Illegal textile trade ripping through local garmentsBy Charundi Panagoda and Deva Athiran
Illegal textile trading in the Eastern province is taking its toll on the legitimate textile trade of local businesses.
Tamil and Muslim textile dealers in Batticaloa told the Sunday Times that their businesses and income have been seriously affected by Indians who smuggle in garments and clothing items. The businesspeople said they were helpless and that the Government should do something about the problem.
“We have spoken to the Trader’s Society and the Police about our problems with the unlicensed Indian traders, but nothing has been done,” one trader told the newspaper. “When we started voicing our concerns, there was a lull and the Indian traders were not to be seen. But they are back.
We have no idea where they go after they do their business, but we know that some of them were arrested in Kaluvanchikudi.”During the war the illegal textile trade was concentrated in the North East, and has increased since the end of the war. According to local trader K. M. M. Kaleel, the Indians continue to do business in Thirukovil, Akkaraipattu, Kalmunai in the Ampara district, and to a lesser degree in Batticaloa.
The Indian traders purchase low-priced second-hand garments by the kilo and, posing as relatives of local residents, sell their wares in select areas, sources told the Sunday Times.
“Locals buy, thinking they are getting a bargain, but in fact they are being cheated. For example, saris five yards long are sold as six-yard saris,” another local trader said. “The Indians must be getting good profits, otherwise how could they cover their expenses, including air tickets?”
The illicit textile trade affects only the small textile businesses, not the big business mudalalis. A Tamil textile trader told the Sunday Times that the Indians do not have to pay duty, income tax, wholesale taxes, or VAT. “They only pay for rent and travel. We local traders have to take out loans to pay our staff,” he said.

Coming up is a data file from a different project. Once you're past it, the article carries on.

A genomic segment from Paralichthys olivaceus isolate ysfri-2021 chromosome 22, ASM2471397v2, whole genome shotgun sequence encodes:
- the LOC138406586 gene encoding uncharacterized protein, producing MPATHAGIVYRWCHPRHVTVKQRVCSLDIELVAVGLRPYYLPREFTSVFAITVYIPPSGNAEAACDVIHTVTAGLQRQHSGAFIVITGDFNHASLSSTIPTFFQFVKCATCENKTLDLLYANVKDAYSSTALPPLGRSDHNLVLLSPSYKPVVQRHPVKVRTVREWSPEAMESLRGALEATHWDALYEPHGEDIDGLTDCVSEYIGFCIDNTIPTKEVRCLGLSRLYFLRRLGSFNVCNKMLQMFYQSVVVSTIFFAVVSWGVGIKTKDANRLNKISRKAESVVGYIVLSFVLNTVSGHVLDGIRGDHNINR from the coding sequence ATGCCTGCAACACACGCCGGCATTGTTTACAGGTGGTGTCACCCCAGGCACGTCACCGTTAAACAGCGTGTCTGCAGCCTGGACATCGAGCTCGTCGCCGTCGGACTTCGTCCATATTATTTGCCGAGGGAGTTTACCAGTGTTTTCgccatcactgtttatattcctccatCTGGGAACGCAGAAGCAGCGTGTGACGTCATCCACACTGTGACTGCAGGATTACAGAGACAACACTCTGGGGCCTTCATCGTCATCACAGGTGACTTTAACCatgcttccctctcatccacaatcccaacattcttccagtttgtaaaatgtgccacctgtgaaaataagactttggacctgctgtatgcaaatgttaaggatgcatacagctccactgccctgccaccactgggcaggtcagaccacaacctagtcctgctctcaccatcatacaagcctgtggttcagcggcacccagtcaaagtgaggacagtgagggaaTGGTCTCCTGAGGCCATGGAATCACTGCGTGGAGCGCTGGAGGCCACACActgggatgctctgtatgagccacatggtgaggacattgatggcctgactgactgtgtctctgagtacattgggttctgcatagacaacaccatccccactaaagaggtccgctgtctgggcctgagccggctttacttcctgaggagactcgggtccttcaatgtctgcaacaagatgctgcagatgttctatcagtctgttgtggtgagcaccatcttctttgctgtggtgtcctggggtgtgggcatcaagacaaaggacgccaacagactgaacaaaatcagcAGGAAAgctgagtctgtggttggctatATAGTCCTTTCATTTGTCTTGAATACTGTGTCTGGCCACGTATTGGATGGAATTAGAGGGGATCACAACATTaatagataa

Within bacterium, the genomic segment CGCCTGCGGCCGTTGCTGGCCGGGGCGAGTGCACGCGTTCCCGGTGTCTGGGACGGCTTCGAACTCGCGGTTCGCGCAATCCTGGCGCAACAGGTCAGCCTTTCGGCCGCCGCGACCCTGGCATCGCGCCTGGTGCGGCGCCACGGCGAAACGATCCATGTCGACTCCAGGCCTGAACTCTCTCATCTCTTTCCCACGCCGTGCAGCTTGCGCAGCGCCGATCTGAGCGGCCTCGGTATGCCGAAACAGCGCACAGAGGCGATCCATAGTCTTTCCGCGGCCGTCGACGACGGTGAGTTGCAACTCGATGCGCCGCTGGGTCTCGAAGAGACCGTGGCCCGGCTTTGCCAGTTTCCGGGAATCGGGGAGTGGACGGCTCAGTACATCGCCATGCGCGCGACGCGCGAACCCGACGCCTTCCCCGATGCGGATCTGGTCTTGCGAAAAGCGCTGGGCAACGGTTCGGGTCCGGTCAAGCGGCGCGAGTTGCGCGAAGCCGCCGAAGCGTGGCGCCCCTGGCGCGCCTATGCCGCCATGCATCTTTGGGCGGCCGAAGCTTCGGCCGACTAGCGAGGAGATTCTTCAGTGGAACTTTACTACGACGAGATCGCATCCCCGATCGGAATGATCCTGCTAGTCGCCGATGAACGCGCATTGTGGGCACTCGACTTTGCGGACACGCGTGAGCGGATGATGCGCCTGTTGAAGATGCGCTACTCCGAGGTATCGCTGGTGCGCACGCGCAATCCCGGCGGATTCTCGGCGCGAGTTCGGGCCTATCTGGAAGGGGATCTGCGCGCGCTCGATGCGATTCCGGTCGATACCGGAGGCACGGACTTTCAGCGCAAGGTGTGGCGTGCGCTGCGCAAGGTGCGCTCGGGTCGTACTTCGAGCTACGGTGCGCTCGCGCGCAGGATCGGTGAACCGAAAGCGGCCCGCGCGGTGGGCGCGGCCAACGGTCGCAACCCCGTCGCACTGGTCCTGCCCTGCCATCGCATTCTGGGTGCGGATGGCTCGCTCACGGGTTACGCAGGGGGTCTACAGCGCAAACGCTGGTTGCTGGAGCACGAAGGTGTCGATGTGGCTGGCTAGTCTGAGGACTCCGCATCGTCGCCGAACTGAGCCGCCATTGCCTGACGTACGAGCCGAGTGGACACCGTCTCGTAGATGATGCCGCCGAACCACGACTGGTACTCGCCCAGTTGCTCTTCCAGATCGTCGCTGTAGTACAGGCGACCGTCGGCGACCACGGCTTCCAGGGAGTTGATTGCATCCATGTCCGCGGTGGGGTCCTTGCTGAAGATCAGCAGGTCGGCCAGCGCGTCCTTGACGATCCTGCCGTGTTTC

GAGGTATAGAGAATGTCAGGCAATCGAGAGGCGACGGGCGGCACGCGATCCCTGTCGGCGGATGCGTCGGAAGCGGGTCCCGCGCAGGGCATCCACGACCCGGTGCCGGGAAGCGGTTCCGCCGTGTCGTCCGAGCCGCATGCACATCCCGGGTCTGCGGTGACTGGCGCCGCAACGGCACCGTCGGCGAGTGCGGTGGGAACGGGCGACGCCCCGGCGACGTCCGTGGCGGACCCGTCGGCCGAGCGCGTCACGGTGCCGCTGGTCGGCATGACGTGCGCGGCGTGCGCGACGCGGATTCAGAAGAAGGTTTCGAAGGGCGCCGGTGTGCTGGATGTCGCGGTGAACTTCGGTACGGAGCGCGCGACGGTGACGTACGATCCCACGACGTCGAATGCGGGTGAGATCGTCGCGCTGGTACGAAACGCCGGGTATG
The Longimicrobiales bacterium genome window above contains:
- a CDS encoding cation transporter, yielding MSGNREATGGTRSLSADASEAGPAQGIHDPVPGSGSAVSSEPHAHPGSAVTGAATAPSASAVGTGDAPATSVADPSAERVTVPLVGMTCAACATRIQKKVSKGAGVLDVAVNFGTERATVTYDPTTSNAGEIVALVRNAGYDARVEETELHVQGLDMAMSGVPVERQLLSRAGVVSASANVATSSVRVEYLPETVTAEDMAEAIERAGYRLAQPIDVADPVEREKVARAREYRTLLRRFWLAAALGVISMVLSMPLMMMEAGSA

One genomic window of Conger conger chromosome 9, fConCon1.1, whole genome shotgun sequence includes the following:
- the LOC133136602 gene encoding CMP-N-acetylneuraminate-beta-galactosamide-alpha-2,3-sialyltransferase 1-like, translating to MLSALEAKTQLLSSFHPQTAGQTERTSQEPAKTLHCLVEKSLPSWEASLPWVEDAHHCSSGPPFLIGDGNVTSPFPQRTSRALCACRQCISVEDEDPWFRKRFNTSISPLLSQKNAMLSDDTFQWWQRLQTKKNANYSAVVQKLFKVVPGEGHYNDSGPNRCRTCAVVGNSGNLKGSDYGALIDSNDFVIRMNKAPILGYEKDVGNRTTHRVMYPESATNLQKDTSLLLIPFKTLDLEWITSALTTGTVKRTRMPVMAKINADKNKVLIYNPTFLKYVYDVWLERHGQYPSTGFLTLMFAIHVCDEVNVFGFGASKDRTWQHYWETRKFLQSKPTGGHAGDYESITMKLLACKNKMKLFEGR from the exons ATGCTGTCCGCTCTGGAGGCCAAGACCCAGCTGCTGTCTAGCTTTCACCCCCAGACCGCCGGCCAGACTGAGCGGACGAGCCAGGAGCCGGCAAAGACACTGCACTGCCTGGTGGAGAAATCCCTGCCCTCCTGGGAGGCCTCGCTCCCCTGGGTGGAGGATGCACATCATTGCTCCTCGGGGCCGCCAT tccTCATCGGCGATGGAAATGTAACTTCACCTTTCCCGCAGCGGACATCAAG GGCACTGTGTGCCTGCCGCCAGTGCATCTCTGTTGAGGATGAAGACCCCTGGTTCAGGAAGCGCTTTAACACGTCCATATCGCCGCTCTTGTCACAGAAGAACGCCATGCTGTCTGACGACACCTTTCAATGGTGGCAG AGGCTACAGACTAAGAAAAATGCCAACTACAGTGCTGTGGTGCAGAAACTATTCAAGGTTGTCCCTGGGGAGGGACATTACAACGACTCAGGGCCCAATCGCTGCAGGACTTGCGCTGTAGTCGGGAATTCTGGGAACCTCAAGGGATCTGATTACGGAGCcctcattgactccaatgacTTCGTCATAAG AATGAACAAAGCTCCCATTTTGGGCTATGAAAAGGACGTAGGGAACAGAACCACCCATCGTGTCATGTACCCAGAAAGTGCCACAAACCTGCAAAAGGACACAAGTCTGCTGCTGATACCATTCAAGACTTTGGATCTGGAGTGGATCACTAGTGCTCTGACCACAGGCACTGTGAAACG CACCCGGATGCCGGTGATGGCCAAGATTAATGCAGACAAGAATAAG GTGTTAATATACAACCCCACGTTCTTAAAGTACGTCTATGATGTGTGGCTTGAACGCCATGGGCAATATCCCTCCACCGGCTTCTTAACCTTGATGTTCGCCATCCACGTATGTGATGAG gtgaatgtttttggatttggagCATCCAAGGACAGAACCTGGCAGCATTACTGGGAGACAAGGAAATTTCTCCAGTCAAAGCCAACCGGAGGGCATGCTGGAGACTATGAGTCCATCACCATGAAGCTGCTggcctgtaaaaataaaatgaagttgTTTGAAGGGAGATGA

Some Indian traders are also believed to be dealing in drugs. In the past, Indian traders would appear only during festive seasons, when they would make a killing at the expense of local businesses. But lately they have been focusing their business around the monthly pay day for government employees. Some even sell goods on credit.
There has been a drop in business for Indian traders in Batticaloa since the arrest of some traders and warnings from the courts, but business is as usual in Kokkaddicholai, which has a largely Muslim population.
The Indian traders come on tourist visas but engage in business or work as labourers, thus violating tourist visa regulations, Police spokesperson Ajith Rohana told the Sunday Times.
It has been observed that Police action has been marginal. This month, two Indian women were arrested in Kalmunai on charges of doing business while on tourist visas. Last month, only one such arrest was made, in Putthalama.
“Generally, we take action when there is a noticeable increase in the number of traders, or if local traders are suffering,” Mr. Rohana said.
A Customs official told the Sunday Times that Indians sneak in textiles in passenger luggage. “There are hundreds of regular passengers going up and down between India and Sri Lanka purely for this purpose,” he said. “Airport officials don’t have the resources to check all items. Either the authorities crack down on textile smuggling altogether, or there should be a proper tax.”